Stratigraphy of Outcropping Rocks, continued
Pennsylvanian System--Virgillian Series
The Stranger Formation is divided into five members designated, in ascending order, the Tonganoxie Sandstone, the Westphalia Limestone, the Vinland Shale, the Haskell Limestone, and the Robbins Shale. The formation rests unconformably on various parts of the Weston Shale and Stanton Limestone. Its maximum thickness is about 160 feet, but locally the Stranger Formation is absent and the Ireland Sandstone member of the Lawrence Shale directly overlies the Weston Shale.
Tonganoxie Sandstone member--The Tonganoxie Sandstone member in this area is believed to be a non-marine sandstone that occupies an erosional river valley cut into the Weston Shale and Stanton Limestone. Lins (1950) described the lithology, origin, and environment of the Tonganoxie Sandstone member in its outcrop area in Douglas, Leavenworth, and Wyandotte Counties. The erosional valley trends southwestward and is 14 to 20 miles wide. The City of Lawrence overlies about the middle of the valley. According to Lins, the Tonganoxie Sandstone member contains four distinct lithologic units, which, in ascending order are conglomerate, sandstone, Shale, and coal. Sanders (1957), in a study of the sandstones of the Douglas and Pedee Groups in northeastern Kansas, concluded that the ancient Tonganoxie Valley of Lins continued in a southwesterly direction from the vicinity of Lawrence for at least 70 miles and had a width of 12 to 20 miles. The general location of the deeper part of the ancient Tonganoxie Valley is shown in Figure 4.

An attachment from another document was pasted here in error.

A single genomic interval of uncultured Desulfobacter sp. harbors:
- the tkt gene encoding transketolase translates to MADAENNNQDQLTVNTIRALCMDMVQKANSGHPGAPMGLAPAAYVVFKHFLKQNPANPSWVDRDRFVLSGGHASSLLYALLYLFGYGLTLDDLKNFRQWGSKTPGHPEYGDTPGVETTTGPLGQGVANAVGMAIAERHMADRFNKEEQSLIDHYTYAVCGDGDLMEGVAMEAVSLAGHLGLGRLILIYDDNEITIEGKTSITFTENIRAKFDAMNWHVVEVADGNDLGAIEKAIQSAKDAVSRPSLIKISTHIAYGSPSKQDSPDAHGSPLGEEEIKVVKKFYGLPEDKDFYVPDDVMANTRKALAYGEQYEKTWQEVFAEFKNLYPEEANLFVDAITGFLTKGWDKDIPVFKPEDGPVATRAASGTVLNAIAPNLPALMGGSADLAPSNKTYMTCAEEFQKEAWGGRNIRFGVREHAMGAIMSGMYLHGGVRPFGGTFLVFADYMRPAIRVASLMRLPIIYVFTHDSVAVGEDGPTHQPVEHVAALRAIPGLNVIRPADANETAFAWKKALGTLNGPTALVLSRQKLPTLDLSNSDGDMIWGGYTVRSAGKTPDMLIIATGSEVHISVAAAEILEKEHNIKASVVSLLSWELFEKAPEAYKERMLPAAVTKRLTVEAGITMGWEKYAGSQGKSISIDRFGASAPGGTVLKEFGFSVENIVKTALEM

Figure 4.--Generalized map of Douglas County showing location of ancient valley in which Tonganoxie Sandstone member of Stranger Formation was deposited.